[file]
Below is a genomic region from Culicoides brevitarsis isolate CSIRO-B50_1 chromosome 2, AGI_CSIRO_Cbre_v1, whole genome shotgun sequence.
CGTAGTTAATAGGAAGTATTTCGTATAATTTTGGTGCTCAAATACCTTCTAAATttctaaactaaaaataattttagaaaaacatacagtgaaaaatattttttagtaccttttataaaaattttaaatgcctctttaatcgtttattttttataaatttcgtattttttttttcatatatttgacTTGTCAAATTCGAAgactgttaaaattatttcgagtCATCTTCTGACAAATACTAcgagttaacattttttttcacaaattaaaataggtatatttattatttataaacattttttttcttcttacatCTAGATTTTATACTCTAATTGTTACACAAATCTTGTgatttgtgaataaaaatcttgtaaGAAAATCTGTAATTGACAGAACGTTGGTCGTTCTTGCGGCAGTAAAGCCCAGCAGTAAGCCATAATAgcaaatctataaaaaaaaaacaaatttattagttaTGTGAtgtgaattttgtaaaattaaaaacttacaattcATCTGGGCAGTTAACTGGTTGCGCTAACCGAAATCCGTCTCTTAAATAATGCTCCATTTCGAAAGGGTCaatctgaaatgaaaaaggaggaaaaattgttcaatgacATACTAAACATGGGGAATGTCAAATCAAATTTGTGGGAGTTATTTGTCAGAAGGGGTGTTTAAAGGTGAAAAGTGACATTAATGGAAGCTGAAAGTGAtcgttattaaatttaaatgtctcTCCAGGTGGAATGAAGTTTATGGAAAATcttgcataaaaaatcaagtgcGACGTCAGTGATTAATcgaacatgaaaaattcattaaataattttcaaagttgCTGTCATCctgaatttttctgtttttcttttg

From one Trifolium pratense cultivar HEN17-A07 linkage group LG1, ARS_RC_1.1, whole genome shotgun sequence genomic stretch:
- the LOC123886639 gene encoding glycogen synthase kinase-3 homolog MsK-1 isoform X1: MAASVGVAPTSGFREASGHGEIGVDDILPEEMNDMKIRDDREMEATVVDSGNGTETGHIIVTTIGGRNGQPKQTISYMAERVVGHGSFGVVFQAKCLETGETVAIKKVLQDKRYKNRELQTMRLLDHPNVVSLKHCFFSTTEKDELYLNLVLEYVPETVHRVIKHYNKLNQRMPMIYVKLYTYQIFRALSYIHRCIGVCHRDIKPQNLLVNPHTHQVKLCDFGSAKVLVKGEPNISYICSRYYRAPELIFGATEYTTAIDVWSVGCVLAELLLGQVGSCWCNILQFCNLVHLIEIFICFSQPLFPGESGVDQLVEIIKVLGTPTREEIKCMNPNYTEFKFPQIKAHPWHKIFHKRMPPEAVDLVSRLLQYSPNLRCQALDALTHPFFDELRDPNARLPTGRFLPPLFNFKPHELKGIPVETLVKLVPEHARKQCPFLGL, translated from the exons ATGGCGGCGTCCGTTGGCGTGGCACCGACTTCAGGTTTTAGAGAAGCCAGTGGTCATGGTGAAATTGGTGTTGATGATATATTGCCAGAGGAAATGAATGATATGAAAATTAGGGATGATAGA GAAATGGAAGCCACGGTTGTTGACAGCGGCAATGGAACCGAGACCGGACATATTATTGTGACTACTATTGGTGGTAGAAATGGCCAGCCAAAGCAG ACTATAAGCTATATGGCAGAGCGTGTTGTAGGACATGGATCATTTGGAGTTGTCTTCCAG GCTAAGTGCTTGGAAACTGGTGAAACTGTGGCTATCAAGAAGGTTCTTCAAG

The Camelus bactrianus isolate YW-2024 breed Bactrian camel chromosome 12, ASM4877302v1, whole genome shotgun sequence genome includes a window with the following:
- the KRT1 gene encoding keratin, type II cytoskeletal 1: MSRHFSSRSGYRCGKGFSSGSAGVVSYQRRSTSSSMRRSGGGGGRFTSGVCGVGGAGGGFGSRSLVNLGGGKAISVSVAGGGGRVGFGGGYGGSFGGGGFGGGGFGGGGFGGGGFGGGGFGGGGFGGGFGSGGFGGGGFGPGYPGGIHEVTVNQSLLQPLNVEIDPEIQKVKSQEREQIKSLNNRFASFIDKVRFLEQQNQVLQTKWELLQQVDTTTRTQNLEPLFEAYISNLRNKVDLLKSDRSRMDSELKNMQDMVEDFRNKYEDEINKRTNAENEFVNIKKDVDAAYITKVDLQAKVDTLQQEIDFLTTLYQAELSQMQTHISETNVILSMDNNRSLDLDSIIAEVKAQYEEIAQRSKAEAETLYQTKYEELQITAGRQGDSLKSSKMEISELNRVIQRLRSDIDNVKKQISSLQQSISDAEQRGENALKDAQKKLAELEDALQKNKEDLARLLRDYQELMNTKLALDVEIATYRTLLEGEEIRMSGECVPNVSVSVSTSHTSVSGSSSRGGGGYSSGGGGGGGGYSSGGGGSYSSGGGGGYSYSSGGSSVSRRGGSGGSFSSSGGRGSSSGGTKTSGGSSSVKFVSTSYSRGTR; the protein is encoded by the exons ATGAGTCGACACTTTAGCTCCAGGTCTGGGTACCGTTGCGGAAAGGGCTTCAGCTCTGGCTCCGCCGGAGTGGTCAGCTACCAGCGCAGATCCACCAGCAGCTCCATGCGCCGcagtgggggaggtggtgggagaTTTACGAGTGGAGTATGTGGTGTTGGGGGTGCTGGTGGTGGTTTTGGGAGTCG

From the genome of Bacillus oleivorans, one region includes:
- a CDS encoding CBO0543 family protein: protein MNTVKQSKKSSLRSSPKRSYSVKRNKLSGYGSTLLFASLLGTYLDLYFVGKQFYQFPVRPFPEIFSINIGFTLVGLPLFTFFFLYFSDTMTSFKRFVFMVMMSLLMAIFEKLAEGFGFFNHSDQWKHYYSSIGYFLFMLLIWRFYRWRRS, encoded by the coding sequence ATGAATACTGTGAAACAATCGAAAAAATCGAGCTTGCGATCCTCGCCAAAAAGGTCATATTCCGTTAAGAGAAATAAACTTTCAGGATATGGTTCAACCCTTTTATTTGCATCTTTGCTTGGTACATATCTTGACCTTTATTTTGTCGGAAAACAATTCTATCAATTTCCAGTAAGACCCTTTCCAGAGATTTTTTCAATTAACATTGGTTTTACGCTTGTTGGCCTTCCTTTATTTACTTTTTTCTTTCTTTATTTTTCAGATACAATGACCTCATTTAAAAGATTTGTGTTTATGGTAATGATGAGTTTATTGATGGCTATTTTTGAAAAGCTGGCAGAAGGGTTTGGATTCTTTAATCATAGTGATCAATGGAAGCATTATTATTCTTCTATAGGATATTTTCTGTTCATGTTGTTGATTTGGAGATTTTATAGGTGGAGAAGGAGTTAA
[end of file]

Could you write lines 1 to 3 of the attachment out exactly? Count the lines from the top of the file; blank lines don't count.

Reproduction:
Below is a genomic region from Culicoides brevitarsis isolate CSIRO-B50_1 chromosome 2, AGI_CSIRO_Cbre_v1, whole genome shotgun sequence.
CGTAGTTAATAGGAAGTATTTCGTATAATTTTGGTGCTCAAATACCTTCTAAATttctaaactaaaaataattttagaaaaacatacagtgaaaaatattttttagtaccttttataaaaattttaaatgcctctttaatcgtttattttttataaatttcgtattttttttttcatatatttgacTTGTCAAATTCGAAgactgttaaaattatttcgagtCATCTTCTGACAAATACTAcgagttaacattttttttcacaaattaaaataggtatatttattatttataaacattttttttcttcttacatCTAGATTTTATACTCTAATTGTTACACAAATCTTGTgatttgtgaataaaaatcttgtaaGAAAATCTGTAATTGACAGAACGTTGGTCGTTCTTGCGGCAGTAAAGCCCAGCAGTAAGCCATAATAgcaaatctataaaaaaaaaacaaatttattagttaTGTGAtgtgaattttgtaaaattaaaaacttacaattcATCTGGGCAGTTAACTGGTTGCGCTAACCGAAATCCGTCTCTTAAATAATGCTCCATTTCGAAAGGGTCaatctgaaatgaaaaaggaggaaaaattgttcaatgacATACTAAACATGGGGAATGTCAAATCAAATTTGTGGGAGTTATTTGTCAGAAGGGGTGTTTAAAGGTGAAAAGTGACATTAATGGAAGCTGAAAGTGAtcgttattaaatttaaatgtctcTCCAGGTGGAATGAAGTTTATGGAAAATcttgcataaaaaatcaagtgcGACGTCAGTGATTAATcgaacatgaaaaattcattaaataattttcaaagttgCTGTCATCctgaatttttctgtttttcttttg

From one Trifolium pratense cultivar HEN17-A07 linkage group LG1, ARS_RC_1.1, whole genome shotgun sequence genomic stretch: